Introduction to The History of Miranda Warnings and When They Apply
Miranda warnings are one of the most important rights an individual has during a criminal process. The Miranda warnings read:
“You have the right to remain silent. Anything you say can and will be used against you in a court of law. You have the right to an attorney. If you cannot afford an attorney, one will be provided for you. Do you understand the rights I have just read to you? With these rights in mind, do you wish to speak to me?”[i]
Miranda warnings do not always apply, and often times you will see Miranda warnings are read to an individual at the wrong time on television shows like Law and Order. There are specific times when Miranda warnings are required; otherwise any information obtained from the suspect will not be able to be used against the suspect at a later time.
When Do Miranda Warnings Apply?
There are only two requirements that the police must meet before Miranda warnings are required to be given to the suspect.[ii] First of all, the suspect has to be in police custody, and second, the suspect must be under interrogation.[iii] Until both of those requirements are met, the police do not need to read you your Miranda warnings and can use anything you say against you at a later time.
Now, both of those requirements seem easy enough to understand but that is not always the case and often times it leads to attorneys arguing about the facts in court. The first requirement, that the suspect must be in police custody, is generally defined as anytime the police deprive you of your freedom of action in a significant way.[iv] Realistically speaking, this means if you were arrested.[v] However, it can be argued that if the police do not let you leave a place, and you have no ability to just walk away – that you are technically in police custody.[vi] It is not always clear-cut like that, but the argument can be made. Generally though, in most jurisdictions, there must be an actual arrest before the police are required to give you Miranda warnings.[vii]
Next, the suspect must be under police interrogation.[viii] Now, you will know when you are being interrogated by the police, mainly because the police are required to give you warning that the interrogation is about to begin.[ix] This is pretty widely interpreted, so the police may not say to you “interrogation is about to begin”, they may say any number of other things, or just start questioning you in a manner that feels like an interrogation. That is why it is important to know what your rights are, that way you can either stay silent or ask for an attorney as soon as you are being interrogated. That is also the purpose of Miranda warnings – to inform someone of their rights. If the police fail to do so, anything you say to them could be tossed out of court, including confessions.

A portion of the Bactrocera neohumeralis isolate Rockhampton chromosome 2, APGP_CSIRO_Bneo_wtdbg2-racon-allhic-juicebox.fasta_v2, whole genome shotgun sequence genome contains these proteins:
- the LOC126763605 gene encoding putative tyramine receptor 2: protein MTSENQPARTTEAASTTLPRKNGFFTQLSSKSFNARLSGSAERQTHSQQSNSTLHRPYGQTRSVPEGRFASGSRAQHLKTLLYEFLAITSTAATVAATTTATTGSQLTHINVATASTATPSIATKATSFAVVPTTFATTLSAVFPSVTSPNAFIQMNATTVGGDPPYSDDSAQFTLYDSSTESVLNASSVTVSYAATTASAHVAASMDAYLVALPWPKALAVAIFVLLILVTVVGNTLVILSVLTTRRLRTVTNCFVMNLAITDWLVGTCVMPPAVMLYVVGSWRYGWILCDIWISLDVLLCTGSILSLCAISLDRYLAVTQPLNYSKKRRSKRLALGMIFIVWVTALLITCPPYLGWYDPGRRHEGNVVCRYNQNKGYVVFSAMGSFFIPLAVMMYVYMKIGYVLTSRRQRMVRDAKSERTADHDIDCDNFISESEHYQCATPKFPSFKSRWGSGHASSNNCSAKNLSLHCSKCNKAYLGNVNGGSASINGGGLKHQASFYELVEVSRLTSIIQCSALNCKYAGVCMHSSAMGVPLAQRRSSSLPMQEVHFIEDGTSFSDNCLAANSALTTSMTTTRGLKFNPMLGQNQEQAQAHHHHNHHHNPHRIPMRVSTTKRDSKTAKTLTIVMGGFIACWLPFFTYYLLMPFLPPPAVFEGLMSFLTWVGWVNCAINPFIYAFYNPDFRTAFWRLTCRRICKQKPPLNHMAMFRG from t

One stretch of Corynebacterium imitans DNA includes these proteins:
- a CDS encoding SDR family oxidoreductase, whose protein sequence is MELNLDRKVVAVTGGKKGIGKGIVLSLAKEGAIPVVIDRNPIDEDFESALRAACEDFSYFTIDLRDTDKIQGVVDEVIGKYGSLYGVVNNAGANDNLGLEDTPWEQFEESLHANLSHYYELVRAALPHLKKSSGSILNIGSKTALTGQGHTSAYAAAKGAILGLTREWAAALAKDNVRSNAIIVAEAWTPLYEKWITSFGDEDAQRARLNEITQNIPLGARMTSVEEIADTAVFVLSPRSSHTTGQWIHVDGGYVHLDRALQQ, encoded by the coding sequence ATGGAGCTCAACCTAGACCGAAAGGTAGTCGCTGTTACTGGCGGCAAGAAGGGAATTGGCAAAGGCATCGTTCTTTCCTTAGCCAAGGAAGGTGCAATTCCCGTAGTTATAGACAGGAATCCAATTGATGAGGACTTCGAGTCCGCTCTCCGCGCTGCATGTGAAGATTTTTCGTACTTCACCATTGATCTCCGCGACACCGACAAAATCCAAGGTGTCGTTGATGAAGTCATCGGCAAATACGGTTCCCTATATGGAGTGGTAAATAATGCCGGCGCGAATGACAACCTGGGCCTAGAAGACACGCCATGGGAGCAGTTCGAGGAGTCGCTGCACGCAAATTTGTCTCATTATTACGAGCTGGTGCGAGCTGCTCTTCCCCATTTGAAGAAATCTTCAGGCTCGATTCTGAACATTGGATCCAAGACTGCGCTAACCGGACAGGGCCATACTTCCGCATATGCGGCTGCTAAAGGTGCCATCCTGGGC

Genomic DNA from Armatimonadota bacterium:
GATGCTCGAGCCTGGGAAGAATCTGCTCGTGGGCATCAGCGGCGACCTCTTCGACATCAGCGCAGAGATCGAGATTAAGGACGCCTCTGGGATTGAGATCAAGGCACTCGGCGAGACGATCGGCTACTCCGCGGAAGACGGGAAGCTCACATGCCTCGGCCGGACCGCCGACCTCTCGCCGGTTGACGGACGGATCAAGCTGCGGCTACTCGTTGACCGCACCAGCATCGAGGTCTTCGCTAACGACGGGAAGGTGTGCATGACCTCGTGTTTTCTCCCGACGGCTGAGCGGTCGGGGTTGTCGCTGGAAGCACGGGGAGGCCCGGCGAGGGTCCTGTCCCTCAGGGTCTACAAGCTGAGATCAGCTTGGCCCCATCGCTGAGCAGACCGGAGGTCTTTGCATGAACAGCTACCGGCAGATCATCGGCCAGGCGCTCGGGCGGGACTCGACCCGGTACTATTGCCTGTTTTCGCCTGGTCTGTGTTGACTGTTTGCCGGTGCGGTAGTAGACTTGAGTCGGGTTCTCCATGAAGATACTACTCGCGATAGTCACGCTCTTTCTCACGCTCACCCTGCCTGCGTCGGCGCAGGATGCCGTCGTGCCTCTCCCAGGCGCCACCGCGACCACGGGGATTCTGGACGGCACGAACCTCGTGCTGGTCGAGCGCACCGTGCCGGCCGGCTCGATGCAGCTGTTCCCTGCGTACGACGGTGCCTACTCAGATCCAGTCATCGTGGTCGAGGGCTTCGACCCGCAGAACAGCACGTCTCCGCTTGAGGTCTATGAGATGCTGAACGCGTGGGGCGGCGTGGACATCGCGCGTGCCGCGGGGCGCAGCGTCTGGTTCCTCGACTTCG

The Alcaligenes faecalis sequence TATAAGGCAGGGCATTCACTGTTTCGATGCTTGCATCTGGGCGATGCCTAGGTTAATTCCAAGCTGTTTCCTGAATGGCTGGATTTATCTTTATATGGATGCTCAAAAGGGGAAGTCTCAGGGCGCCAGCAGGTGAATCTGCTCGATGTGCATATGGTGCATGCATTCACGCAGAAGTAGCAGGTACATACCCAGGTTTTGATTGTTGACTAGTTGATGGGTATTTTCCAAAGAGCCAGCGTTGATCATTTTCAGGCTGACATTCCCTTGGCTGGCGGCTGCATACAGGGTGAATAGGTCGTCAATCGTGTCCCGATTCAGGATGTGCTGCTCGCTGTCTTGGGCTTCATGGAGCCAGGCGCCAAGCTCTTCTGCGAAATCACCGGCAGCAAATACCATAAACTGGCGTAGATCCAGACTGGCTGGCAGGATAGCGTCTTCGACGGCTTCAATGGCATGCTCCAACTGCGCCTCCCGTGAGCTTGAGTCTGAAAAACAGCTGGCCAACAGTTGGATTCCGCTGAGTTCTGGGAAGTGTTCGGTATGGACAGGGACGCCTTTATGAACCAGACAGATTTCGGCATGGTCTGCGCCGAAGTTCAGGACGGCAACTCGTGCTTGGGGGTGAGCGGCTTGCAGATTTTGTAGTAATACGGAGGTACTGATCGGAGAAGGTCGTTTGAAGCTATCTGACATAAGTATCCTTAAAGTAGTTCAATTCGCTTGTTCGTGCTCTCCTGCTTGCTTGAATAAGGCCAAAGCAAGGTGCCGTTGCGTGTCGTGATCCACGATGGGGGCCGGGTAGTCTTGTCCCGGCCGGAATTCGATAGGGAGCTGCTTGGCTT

Now, if the police are just chatting with you and not necessarily interrogating you – then Miranda warnings are not required. This is a fine line to walk, but it is often done. Anything you say during that time period can be used against you later, which is why it is normally good to just stay quiet when you are with the police. However, if the police ask you what your name is or other identification – you should answer. Those types of questions are not something someone can avoide answer because they want to remain silent.
Prior to 2010, the police had to re-read the Miranda warnings every so often to a suspect in order to make sure protocol was properly taken. However, in 2010 there was a Supreme Court case that refined the rules for police interrogations.[x] In this case, the Court ruled that the police officers could begin a second interrogation of a suspect who had previously invoked his Miranda right to remain silent once two weeks had elapsed from the date of the original interrogation.[xi] The Court ruled that the police did not have to give the suspect another Miranda warning, even though two weeks time had passed since the last Miranda warning. The Court ruled that the Miranda warnings from two weeks prior remained in effect, and if the suspect decided to no longer remain silent – then anything they said could be used against them and that no violation of Miranda warnings had been violated. This is a specific situation where Miranda warnings did not have to be read again, but it is still common for police officers to re-read Miranda warnings during interrogation…just to be sure that the Miranda warnings are in full effect during the grueling interrogation process.
What happens if Miranda Warnings are Not Given?
That is simple – any information that is gathered by the police during a period where the suspect was under police custody AND being interrogated cannot be used in court against the suspect. This will include confessions, which could have resulted in a open and shut case for the prosecutor. But, if the police officers do not do their job properly, then the constitutional rights of the suspect were violated and the court will not allow that information to come into court. The case against the suspect will not automatically be dismissed, but if the only information the prosecutor has to go off of was the information impermissibly obtained –then the case could get thrown out.[xii] It is more likely than not that there is other evidence against the suspect that will help the prosecutors case, rather than just the inadmissible evidence that will get thrown out from not being read Miranda warnings.
The History of Miranda Warnings